This isn’t a song! This is a three minute clip of all of the members of BTS talking about getting No. 1 on the Billboard Hot 100 for the first time in their careers. They even mention how strange it is that they’re practicing choreography for their very first song, “No More Dream”, when something so major has just happened. All on Jungkook’s birthday. The joy and excitement in their voices is what makes this skit so enjoyable to listen to.


This song was written by Min Yoongi, Kim Namjoon, and Jeon Jungkook. This one is probably the most upbeat of the songs on this album. It’s about feeling connected to those you’re close to, even when you’re separated. It’s about, you guessed it, quarantine. This song definitely uses quarantine imagery to emphasize the separation between loved ones. Specifically the separation BTS has felt with ARMY because of the cancellation of their concerts. While a topic like this could be sad, they manage to focus on the happiness someone feels when they talk to, or even think about, the people they love. It’s a nice feel good track amongst some of the other emotional ones.


This song was written by Jung Hoseok, Kim Namjoon, Min Yoongi, and Park Jimin. It’s also my personal favorite song on the album. This song is about feeling restless during quarantine. It talks specifically about attempting to use the time to be restful but the desire to accomplish something productive keeps coming back. It’s one of the more upbeat tracks, with a pretty soulful bridge. Jimin is responsible for the bridge, which he wrote in about four minutes. He talked about feeling somewhat guilty for writing it in such a small amount of time because, Jungkook initially had a bridge prepared, but upon hearing Jimin’s, the rest of the group felt his bridge worked better. I feel bad for Jungkook, but I honestly can’t picture this song without this bridge.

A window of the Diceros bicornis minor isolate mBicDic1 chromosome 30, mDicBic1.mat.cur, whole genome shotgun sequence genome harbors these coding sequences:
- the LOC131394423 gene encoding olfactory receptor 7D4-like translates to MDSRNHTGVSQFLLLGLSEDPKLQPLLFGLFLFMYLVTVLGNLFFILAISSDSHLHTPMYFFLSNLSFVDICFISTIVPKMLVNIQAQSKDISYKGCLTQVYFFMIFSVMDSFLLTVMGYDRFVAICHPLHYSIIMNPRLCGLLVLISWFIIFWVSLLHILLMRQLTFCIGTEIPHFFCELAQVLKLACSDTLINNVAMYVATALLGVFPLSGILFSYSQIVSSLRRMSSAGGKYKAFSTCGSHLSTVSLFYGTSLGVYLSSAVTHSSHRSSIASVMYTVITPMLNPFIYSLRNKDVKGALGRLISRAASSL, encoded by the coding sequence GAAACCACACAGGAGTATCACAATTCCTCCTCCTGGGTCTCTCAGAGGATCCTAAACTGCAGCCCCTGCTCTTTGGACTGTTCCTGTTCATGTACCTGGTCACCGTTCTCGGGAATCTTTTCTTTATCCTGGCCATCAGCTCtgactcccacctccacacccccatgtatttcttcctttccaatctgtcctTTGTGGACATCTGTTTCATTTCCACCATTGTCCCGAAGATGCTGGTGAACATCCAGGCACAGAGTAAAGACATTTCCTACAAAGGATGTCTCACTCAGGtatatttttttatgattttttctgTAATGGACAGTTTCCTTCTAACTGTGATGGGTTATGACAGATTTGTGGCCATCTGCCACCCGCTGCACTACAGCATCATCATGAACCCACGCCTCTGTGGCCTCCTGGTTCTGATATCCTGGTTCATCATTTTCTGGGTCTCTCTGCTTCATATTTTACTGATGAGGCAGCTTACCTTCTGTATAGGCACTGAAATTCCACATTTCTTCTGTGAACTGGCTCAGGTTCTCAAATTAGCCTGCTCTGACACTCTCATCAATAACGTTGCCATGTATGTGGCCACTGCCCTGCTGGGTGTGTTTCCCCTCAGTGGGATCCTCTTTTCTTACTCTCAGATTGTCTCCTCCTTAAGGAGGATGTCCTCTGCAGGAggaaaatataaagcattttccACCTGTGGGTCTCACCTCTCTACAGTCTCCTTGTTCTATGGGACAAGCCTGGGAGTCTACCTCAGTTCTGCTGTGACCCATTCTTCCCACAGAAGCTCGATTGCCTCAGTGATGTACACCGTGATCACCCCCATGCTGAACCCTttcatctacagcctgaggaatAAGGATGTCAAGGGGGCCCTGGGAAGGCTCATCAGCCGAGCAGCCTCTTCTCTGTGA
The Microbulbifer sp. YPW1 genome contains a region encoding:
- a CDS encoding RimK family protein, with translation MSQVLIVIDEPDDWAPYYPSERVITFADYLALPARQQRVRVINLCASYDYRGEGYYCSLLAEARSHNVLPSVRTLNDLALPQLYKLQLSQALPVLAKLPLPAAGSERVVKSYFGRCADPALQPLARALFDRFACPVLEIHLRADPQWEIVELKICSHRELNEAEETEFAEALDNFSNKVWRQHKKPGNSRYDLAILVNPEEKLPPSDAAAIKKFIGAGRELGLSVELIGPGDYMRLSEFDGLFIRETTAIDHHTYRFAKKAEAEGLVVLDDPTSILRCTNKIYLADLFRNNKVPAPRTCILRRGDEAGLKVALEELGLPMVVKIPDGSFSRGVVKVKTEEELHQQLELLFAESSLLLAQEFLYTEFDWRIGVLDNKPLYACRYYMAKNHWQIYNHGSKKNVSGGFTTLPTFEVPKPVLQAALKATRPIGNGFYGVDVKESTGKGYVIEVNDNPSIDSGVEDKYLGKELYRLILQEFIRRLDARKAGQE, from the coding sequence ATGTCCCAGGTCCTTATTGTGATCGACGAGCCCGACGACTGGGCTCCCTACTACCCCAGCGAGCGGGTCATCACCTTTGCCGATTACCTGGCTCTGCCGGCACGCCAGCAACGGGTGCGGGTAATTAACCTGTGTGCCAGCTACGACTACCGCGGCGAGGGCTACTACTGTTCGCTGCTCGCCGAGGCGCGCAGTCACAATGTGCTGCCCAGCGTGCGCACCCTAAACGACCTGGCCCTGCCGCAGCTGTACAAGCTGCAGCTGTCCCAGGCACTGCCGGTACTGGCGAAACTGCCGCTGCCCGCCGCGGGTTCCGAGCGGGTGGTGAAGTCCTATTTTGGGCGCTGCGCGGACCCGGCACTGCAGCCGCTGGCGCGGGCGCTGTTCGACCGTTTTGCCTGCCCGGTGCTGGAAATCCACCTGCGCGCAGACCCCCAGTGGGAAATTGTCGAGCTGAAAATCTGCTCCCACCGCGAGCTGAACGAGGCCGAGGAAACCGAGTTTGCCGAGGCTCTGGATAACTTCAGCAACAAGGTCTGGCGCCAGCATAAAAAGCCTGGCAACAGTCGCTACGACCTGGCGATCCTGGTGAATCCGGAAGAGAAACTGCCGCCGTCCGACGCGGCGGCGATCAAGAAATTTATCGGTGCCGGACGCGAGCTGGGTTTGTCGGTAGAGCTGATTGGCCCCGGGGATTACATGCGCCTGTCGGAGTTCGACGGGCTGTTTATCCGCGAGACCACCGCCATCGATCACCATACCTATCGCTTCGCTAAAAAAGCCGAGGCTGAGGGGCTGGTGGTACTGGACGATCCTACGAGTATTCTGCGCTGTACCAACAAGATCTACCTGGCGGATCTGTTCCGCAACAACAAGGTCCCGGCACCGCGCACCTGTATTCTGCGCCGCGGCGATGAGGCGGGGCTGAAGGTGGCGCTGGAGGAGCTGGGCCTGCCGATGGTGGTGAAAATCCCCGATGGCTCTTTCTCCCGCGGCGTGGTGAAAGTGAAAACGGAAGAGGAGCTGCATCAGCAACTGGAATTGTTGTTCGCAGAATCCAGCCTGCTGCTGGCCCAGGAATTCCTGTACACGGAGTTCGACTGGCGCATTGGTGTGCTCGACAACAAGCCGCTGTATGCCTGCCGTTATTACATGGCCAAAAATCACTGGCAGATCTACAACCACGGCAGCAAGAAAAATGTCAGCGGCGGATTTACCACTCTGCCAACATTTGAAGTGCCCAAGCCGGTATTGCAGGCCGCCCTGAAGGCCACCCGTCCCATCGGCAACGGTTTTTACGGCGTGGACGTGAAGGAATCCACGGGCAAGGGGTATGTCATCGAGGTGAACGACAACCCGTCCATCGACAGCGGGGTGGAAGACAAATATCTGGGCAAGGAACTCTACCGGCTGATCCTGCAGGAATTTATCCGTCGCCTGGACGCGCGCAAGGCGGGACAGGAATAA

This song was written by Jeon Jungkook, Kim Namjoon, and Kim Seokjin. Similar to “Blue & Grey”, it was initially written by Jeon Jungkook as a solo song, but was reworked to be part of the album. It was also written in English so it had to be rewritten in Korean. I’ll get to that in a second. This song is a bit close in meaning to the track “Telepathy”. It talks about the general wistfulness of being apart from someone who you know will always be waiting for you until you reunite. It also references ARMY’s separation from BTS during quarantine. This song is a bit lighter than “Telepathy” and it’s pop sound makes it very different.


This is the only song on the album that is written and performed completely in English. It’s also the only song that wasn’t written by any of the BTS members. It’s ALSO the song that put BTS on the Billboard Hot 100. This song has a pretty basic feel-good message of “enjoy yourself”. It was released as a bright song to help people get through some of the darkness that’s been going on recently. And it helped a lot. It brought a large amount of people into ARMY and became an anthem for happiness. BTS seemed to notice the danger with this song instantly after it’s success. It appeared to prove that Korean artists could better reach Western audiences by abandoning their native language. BTS didn’t want that. I can’t really blame them, either. Racism is the main reason why songs in other languages don’t do as well as songs in English among English-speaking audiences. All of the members of BTS were adamant that the rest of the album be in Korean, and they delivered. They made it very clear that they aren’t going to give up singing in Korean. I hope they find just as much, and even more, success with their Korean tracks.

That’s it for “Life Goes On”! I’m going to keep streaming it as much as possible. Hopefully one of their Korean songs will get them that second number one spot on Billboard. If you haven’t checked out this album yet, I’d highly recommend it. It’s emotional, relatable, and incredibly beautiful. I can’t express enough how much it affected me. I feel more at peace listening to this than I have felt in the past few months, and I know I’m not the only one. And to those ARMY’s who are right there along with me, listening to this album as much as possible and totally not crying, I’m happy to be right here with you.

Don’t do anything fun until I get back!